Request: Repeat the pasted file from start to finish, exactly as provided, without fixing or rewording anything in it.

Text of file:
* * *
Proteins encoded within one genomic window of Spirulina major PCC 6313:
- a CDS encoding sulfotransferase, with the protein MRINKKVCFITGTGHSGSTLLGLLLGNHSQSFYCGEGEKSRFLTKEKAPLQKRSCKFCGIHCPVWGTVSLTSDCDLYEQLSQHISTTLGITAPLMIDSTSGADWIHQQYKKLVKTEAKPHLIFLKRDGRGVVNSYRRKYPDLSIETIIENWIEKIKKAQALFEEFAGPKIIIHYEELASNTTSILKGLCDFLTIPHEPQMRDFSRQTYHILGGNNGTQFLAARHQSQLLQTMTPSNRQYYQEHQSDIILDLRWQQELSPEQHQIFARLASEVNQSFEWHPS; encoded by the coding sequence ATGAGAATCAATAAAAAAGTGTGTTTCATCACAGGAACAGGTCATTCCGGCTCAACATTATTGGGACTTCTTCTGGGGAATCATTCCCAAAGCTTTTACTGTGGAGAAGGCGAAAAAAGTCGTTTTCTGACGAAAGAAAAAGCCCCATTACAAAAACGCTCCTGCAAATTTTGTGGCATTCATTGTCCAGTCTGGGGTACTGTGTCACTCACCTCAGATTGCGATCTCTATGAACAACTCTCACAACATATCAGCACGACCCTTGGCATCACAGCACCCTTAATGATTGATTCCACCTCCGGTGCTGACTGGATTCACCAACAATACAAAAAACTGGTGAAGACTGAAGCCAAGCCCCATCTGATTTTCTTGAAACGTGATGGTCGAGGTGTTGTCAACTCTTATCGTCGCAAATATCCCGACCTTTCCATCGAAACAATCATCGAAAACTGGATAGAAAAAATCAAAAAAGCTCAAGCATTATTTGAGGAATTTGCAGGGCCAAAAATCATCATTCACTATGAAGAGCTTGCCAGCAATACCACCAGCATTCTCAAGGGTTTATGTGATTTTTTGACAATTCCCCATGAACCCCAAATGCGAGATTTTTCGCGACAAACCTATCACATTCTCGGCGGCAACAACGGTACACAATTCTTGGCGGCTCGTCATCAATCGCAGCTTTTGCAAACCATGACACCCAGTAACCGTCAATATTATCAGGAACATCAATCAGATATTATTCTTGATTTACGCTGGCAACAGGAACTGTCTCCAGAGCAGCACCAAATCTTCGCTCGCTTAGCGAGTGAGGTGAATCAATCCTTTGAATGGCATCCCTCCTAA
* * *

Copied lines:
Proteins encoded within one genomic window of Spirulina major PCC 6313:
- a CDS encoding sulfotransferase, with the protein MRINKKVCFITGTGHSGSTLLGLLLGNHSQSFYCGEGEKSRFLTKEKAPLQKRSCKFCGIHCPVWGTVSLTSDCDLYEQLSQHISTTLGITAPLMIDSTSGADWIHQQYKKLVKTEAKPHLIFLKRDGRGVVNSYRRKYPDLSIETIIENWIEKIKKAQALFEEFAGPKIIIHYEELASNTTSILKGLCDFLTIPHEPQMRDFSRQTYHILGGNNGTQFLAARHQSQLLQTMTPSNRQYYQEHQSDIILDLRWQQELSPEQHQIFARLASEVNQSFEWHPS; encoded by the coding sequence ATGAGAATCAATAAAAAAGTGTGTTTCATCACAGGAACAGGTCATTCCGGCTCAACATTATTGGGACTTCTTCTGGGGAATCATTCCCAAAGCTTTTACTGTGGAGAAGGCGAAAAAAGTCGTTTTCTGACGAAAGAAAAAGCCCCATTACAAAAACGCTCCTGCAAATTTTGTGGCATTCATTGTCCAGTCTGGGGTACTGTGTCACTCACCTCAGATTGCGATCTCTATGAACAACTCTCACAACATATCAGCACGACCCTTGGCATCACAGCACCCTTAATGATTGATTCCACCTCCGGTGCTGACTGGATTCACCAACAATACAAAAAACTGGTGAAGACTGAAGCCAAGCCCCATCTGATTTTCTTGAAACGTGATGGTCGAGGTGTTGTCAACTCTTATCGTCGCAAATATCCCGACCTTTCCATCGAAACAATCATCGAAAACTGGATAGAAAAAATCAAAAAAGCTCAAGCATTATTTGAGGAATTTGCAGGGCCAAAAATCATCATTCACTATGAAGAGCTTGCCAGCAATACCACCAGCATTCTCAAGGGTTTATGTGATTTTTTGACAATTCCCCATGAACCCCAAATGCGAGATTTTTCGCGACAAACCTATCACATTCTCGGCGGCAACAACGGTACACAATTCTTGGCGGCTCGTCATCAATCGCAGCTTTTGCAAACCATGACACCCAGTAACCGTCAATATTATCAGGAACATCAATCAGATATTATTCTTGATTTACGCTGGCAACAGGAACTGTCTCCAGAGCAGCACCAAATCTTCGCTCGCTTAGCGAGTGAGGTGAATCAATCCTTTGAATGGCATCCCTCCTAA